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A study of 74 patients with head and neck cancer showed those who were cannabis users had a better quality of life. The study was conducted in Canada with 148 patients. The improvement was seen specifically in the decrease of anxiety, pain and showed an increase in appetite.
The study was published in the JAMA Network, a prestigious medical journal in the United States by researchers at McMaster University in Hamilton, Canada.
Your initial question wanted to answer the following hypothesis:
Will there be any difference between patients diagnosed with head and neck cancer who are cannabis users and those who are not?
Patients who were part of this research were enrolled consecutively and prospectively at the time of diagnosis in a third-level cancer care center. The study was extended from January 2011 to January 1, 2015 collecting demographic data and quality of life of patients and were finally analyzed in the last months of 2017.
In this way 74 user patients were placed versus 74 non-users.
The study was conducted in a third-level cancer care center. After the comparison obtained, the researchers state:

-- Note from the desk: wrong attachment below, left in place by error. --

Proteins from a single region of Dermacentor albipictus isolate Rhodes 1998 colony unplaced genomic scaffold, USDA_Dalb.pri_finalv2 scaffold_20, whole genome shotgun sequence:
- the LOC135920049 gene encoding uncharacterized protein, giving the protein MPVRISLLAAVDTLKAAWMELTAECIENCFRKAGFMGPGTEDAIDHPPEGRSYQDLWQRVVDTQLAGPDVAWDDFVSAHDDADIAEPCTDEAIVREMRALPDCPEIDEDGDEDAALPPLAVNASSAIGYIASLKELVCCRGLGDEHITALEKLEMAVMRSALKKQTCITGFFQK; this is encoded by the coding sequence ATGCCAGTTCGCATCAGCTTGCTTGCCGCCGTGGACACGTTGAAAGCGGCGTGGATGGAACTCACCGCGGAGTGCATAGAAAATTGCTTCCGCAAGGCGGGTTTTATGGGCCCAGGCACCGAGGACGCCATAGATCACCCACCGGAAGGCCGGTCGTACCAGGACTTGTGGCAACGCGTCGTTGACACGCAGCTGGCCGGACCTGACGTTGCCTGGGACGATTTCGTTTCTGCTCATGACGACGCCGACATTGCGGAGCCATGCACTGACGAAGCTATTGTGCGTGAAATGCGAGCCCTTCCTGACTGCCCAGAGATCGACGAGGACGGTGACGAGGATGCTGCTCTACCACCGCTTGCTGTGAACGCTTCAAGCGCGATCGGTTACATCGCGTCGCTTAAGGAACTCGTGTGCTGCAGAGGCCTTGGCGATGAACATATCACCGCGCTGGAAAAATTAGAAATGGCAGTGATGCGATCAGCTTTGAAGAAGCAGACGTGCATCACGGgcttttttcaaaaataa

“The recreational use of marijuana improves quality of life and psychosocial outcomes among patients recently diagnosed with head and neck cancer,” the study notes.
This is the first investigation that analyzes this topic. Cannabis sativa is the now legal substance, used in Canada with many detractors. Despite this, it facilitates users relaxation and relief of anxiety while reducing pain.
The results obtained from the 148 patients concluded that there were no significant differences in age, sex and tumors. The users of cannabis had lower results in anxiety / depression, as well as pain / discomfort, less pain, fatigue and, in turn, greater appetite.
In Canada, the recreational market will be legal as of September.
Check the study at the following link: https://bit.ly/2ohnB1S
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